Food and beverage (F&B) companies face significant challenges to their profitability and viability. Fast-evolving consumer tastes, heightened scrutiny of product inputs and supply chain partners, traditionally low margins, and intense competition characterize the daily landscape for F&B manufacturers and distributors.
Against this backdrop, the need to continuously measure your company’s performance is clear. But what to measure?
This post describes what to measure as you benchmark your company’s performance against those of F&B industry peers.
Operating margin measures the profit a company earns on each dollar of revenue. To arrive at the operating margin, subtract variable costs (raw materials, wages, and other non-fixed items), before paying interest and taxes, from sales. Put another way, divide your operating profit by your net sales.
Operating margin is critical because it tells the story of your operational efficiency – the lifeblood of companies operating in tight-margin, highly competitive markets – and indicates how well you’re controlling costs in relation to revenues.
Take all benchmarking measures consistently over time and review them to track directional trends. Maybe your operating margin looks healthy, but, when viewed over several years, is declining. Here’s a good example of understanding one company’s health, PepsiCo, based on operating margin as measured over time by the professionals at GuruFocus.
As you can see, you get a quick view of the current condition compared to previous years and an understanding of how quickly the company has progressed. It’s also easy to measure your operating margin versus others in your industry, thanks to a wealth of online sites that describe each industry’s margins; the above link shows PepsiCo ranking higher than 82% of similar companies.
Don’t think you have many relevant industry peers? Benchmark your operating margin more broadly, as the analysts at CSIMarket did. They evaluated Sysco’s operating margins in relation to the narrow industry of food processing, then widened the benchmark against consumer non-cyclicals, and finally to an “overall” industry benchmark. They also wanted to know how the current quarter’s operating margin of 4.13% compared to the company’s recent historical performance. From their findings, it fell close to the average for the company of 4.36%.
The folks at FINLISTICS compiled a chart of 6 KPIs and their benchmarking values for F&B companies - take a look here. They measure how your company performs in numerous areas and how you should compare to industry peers. (You should evaluate these only after determining your operating margin.)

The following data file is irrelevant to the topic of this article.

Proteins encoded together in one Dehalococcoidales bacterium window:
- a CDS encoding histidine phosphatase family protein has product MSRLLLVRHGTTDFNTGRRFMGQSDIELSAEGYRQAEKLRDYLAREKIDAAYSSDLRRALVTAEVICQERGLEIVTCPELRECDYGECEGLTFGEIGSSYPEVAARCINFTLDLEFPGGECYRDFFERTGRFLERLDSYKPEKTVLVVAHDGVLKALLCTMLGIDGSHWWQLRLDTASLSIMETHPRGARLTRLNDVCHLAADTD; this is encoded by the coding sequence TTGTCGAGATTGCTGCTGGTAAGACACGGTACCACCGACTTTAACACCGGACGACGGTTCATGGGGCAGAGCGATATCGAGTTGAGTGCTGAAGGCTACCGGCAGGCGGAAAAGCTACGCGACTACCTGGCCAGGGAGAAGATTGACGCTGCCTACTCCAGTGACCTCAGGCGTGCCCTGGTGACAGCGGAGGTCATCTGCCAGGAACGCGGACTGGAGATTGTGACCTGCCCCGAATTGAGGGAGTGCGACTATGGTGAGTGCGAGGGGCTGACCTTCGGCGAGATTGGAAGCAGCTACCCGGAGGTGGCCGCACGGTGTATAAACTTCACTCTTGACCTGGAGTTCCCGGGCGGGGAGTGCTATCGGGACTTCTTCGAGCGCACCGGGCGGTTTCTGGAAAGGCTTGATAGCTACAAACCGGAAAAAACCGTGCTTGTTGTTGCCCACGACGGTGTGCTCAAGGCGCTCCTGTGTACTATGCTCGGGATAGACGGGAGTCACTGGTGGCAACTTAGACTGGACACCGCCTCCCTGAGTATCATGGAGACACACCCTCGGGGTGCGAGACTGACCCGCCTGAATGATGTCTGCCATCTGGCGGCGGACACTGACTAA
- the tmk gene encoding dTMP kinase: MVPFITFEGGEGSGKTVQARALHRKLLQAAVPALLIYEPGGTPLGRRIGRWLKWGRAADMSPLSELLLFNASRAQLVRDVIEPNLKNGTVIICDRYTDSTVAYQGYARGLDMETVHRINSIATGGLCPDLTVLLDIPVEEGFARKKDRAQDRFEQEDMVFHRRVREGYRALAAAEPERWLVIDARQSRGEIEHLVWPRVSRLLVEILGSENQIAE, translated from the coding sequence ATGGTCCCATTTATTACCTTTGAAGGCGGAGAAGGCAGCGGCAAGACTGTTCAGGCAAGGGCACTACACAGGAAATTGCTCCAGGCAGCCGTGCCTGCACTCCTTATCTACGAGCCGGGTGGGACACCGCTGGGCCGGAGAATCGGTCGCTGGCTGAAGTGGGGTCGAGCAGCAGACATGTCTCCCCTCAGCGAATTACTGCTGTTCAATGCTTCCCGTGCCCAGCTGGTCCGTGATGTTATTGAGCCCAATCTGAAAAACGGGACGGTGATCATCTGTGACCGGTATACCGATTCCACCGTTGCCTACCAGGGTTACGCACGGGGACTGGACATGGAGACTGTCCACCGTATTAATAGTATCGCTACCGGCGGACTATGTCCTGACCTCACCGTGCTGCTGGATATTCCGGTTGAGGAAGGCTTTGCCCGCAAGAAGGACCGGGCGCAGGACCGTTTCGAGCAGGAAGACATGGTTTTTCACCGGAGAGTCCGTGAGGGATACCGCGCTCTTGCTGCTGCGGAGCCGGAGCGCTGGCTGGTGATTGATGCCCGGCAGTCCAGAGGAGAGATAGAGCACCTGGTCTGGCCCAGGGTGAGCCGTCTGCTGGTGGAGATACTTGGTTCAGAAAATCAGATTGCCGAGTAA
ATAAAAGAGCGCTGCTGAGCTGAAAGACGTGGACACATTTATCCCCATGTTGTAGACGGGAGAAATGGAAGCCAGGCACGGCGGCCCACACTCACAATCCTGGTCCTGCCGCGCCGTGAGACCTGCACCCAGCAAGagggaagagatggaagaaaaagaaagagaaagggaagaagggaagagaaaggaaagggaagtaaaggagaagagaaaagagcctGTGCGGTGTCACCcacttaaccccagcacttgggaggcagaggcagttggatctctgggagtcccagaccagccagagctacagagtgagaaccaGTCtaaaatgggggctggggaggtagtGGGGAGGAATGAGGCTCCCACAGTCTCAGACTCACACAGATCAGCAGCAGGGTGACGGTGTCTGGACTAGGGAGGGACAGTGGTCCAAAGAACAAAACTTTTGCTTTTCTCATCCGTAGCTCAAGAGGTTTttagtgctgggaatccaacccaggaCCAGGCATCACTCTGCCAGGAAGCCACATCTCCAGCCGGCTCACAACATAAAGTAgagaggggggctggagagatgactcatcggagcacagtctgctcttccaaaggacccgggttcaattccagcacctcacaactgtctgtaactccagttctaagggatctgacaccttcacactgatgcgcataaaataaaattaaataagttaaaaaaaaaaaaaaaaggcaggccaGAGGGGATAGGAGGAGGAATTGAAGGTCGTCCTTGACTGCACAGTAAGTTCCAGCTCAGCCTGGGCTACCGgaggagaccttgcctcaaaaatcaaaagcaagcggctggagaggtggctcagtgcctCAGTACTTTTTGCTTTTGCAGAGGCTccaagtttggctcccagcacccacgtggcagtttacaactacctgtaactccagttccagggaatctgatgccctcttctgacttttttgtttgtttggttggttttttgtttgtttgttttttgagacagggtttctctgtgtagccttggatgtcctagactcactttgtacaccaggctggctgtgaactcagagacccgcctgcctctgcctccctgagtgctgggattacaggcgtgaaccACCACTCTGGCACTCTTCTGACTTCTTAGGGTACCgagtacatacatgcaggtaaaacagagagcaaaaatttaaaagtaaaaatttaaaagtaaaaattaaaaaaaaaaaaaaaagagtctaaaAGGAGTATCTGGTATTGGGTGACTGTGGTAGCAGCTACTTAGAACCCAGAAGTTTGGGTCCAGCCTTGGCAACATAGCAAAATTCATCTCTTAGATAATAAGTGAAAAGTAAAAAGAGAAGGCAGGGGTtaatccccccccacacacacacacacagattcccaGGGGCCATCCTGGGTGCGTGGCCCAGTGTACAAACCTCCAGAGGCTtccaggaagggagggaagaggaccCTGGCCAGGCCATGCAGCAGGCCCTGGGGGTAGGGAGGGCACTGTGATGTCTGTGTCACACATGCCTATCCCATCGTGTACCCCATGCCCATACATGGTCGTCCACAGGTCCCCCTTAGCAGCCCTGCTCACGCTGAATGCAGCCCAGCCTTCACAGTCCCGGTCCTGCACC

When you view the KPIs alongside the operating margin, you get more significant insights into your business’s performance. Inventory turnover is an example of a metric that’s more useful when measured with operating margin – what good are extra inventory turns when they drag profits down? In 2006, for example, PepsiCo turned inventory eight times while Coca-Cola managed just five inventory turns, but Coca-Cola’s operating margin was 30% higher than PepsiCo’s. The value in the metric increases when tracked over time, as it can inform high-level strategy. Coca-Cola shifted strategy after 2006 and fell behind in both inventory turnover and operating margin categories, signaling the potential need for a dramatic strategy shift once again.
Which brings us to our next point: track important metrics over time to measure your performance improvements/declines. How does this year’s “days sales outstanding” compare to previous years now that you’ve implemented a new collections process? After implementing a new financial system two years ago, have you steadily reduced your “time to close?” Want to see how your modern ERP system (CRM included) has paid off? You can measure your technology spend as a percent of revenue over time.
Finally, there’s a new metric you’ll want to create, even if it doesn’t affect top-line growth or bottom-line profit each year – one to trace products and ingredients. Traceability is critical for F&B companies for multiple reasons. First, with hazardous products that can cause consumer illness, woe is the manufacturer or distributor that can’t quickly pinpoint the source of a problem. A benchmark of 48 hours to identify the origins of a faulty product is common; the below image shows what the Canadian Government dictates a food company should know within 48 hours of being notified of hazards related to animal meats.
Traceability is also important because many consumers want not just locally sourced and organic foods, they want proof of the source of those foods. Third, you can use traceability as verification for things such as the “morality” of your supply chain. Take the recent benchmark report from KNOWTHECHAIN that names specific companies and evaluates their ability to track whether they use forced labor sources in their supply chains. Being portrayed negatively in such a report could cause long-term brand damage.
Today’s modern ERP systems keep you up to date with all your key metrics because the operations that inform them flow through the ERP system. At Sapphire, we’re experts in helping you identify what to do, how to do it, and how to track it. Contact us today to discuss how you can better run your operations and report accurately and consistently on performance.
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